ABOVE: The James Webb Space Telescope’s view of the ‘cosmic cliffs’ in the Carina Nebula.

By Jonathan Nally

THE FIRST TRANCHE OF IMAGES AND DATA from the James Webb Space Telescope has wowed the astronomical world with their clarity and fidelity.

The four images and one light spectrum, unveiled at a ceremony at the White House in Washington DC on July 13 (Australian time), demonstrate the power of this new space observatory and are a tantalising hint of things to come.

Let’s go through them one by one.

First up is Webb’s ‘deep field,’ a single image that contains thousands of galaxies near and far. In the centre is a cluster of white-looking galaxies known as the SMACS 0237 cluster. Located 4.6 billion light-years away, its combined gravity is acting like a lens and bending and distorting the light of even-more-distant galaxies in the far background… some of which show up as weird arcs and blobs due to that lensing effect. One of those distant galaxies has had its redshift determined, showing that it is 13.1 billion light-years away.

Webb’s deep field image reveals thousands of galaxies.

Actually, measuring such distant objects in terms of light-years — a measure of distance — is a bit pointless. A better way to look at them is in terms of ‘look back time’. In the case of that distant galaxy, its ‘look back time’ is 13.1 billion years. Truly ancient.

Next is a planetary nebula known as the Southern Ring Nebula, with catalogue number NGC 3132. Situated 2,000 light-years from Earth, it has been formed by a star in its centre blowing off waves of gas over many years. Webb has given us two views — the one on the left taken at near-infrared wavelengths, and the one on the right at mid-infrared wavelengths. See the bright star in the middle of the nebula in the left-hand image? You’d be forgiven for thinking that this is the star that has been ejecting layers of gas. But no, it’s not. Take a look at the image on the right. See how there are two stars in the middle? It is the fainter one is that is the culprit. The brighter star is much younger and is not yet ready to expel any gas layers.

Near-infrared (left) and mid-infrared (right) images of NGC 3132. The star responsible for the gas clouds is the dimmer of the two at the centre of the right-hand image.

The third image shows Stephan’s Quintet, a famous grouping of five galaxies. Four of them are very close to each other, about 290 million light-years from Earth. The fifth galaxy, on the left, is actually much closer — about 40 million light-years — but certainly looks as if it is a companion of the other four.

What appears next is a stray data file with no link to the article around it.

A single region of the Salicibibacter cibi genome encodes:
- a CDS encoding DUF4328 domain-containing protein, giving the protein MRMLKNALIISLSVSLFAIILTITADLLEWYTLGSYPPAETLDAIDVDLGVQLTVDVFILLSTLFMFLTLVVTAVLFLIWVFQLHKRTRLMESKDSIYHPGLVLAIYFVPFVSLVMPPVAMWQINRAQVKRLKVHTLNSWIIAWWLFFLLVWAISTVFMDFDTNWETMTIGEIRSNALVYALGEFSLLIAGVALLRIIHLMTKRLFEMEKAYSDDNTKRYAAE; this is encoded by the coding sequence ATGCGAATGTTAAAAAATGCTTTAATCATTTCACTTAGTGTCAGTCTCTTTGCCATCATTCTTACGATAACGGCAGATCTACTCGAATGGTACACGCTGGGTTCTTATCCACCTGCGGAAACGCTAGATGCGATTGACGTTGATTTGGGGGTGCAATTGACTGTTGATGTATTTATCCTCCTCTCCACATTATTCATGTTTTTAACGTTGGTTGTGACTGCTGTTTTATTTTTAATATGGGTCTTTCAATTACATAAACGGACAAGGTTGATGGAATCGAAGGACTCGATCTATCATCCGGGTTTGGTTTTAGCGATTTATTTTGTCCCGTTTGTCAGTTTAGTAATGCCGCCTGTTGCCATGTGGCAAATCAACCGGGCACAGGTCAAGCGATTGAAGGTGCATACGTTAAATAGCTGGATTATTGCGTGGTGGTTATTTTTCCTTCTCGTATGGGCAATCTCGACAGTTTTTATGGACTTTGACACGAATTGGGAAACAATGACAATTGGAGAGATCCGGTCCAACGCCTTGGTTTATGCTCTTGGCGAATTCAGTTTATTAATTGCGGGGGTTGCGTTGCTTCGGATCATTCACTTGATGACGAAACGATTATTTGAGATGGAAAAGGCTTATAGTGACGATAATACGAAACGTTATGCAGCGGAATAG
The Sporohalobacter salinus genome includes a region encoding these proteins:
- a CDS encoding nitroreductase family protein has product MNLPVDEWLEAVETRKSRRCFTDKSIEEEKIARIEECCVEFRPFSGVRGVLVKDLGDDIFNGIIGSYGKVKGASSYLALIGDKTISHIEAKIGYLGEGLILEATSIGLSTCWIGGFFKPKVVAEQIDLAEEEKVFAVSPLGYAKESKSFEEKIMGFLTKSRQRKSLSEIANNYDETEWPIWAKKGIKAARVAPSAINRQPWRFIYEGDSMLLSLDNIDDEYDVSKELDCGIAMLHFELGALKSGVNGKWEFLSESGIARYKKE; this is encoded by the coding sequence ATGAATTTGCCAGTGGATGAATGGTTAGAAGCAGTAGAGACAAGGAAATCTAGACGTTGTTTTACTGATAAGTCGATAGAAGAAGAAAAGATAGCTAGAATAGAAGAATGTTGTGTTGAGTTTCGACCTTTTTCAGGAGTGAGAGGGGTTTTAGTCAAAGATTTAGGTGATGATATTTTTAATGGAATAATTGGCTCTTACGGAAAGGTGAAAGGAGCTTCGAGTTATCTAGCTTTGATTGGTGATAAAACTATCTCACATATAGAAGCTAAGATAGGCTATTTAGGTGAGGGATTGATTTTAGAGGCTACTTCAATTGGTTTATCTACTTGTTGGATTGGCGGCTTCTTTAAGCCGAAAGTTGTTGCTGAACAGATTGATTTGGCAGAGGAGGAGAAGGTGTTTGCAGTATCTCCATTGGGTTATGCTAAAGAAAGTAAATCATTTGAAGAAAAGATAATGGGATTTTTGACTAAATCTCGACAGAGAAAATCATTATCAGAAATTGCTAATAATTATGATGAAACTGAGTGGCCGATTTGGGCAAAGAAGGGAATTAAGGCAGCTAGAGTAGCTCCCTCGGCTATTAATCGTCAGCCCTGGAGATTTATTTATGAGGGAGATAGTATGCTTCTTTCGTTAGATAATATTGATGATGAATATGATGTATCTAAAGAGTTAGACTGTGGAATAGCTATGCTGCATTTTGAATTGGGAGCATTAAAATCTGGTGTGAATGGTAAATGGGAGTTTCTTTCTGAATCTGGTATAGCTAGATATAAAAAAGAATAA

Stephan’s Quintet comprises four galaxies close together plus a fifth interloper.

Then there’s Webb’s image of a small part of the Carina Nebula (pictured at the top of the page). The entire nebula is quite huge — the tiny portion shown here is known as the ‘cosmic cliffs’. The tallest of the ‘peaks’ along the cliff are seven light-years high.

Finally, Webb has produced detailed data (but no images) of the atmosphere of an exoplanet called WASP-96b, which orbits a Sun-like star about 1,150 light-years away. The light spectrum shows the unmistakable presence of water vapour and hints of atmospheric haze. The presence of water on an exoplanet is considered to be a good sign of potential habitability, although maybe not in this case — WASP-96b’s atmospheric temperature is thought to be about 725°C.

A light spectrum of the atmosphere of the exoplanet WASP-96b reveals the presence of water vapour.

One thing to note is that — with the exception of many of the background galaxies in the deep field image — none of the objects showcased in Webb’s first science release are ‘new’. They’ve all been seen and imaged and studied many times before.

But that’s precisely why they were chosen — to enable us to compare those earlier images and analyses with the ones that Webb can produce. And that’s because, for many scientific purposes, Webb is far more powerful and efficient than anything that has come before it.

Image credits: NASA/ESA/CSA/STScI/Webb ERO Production Team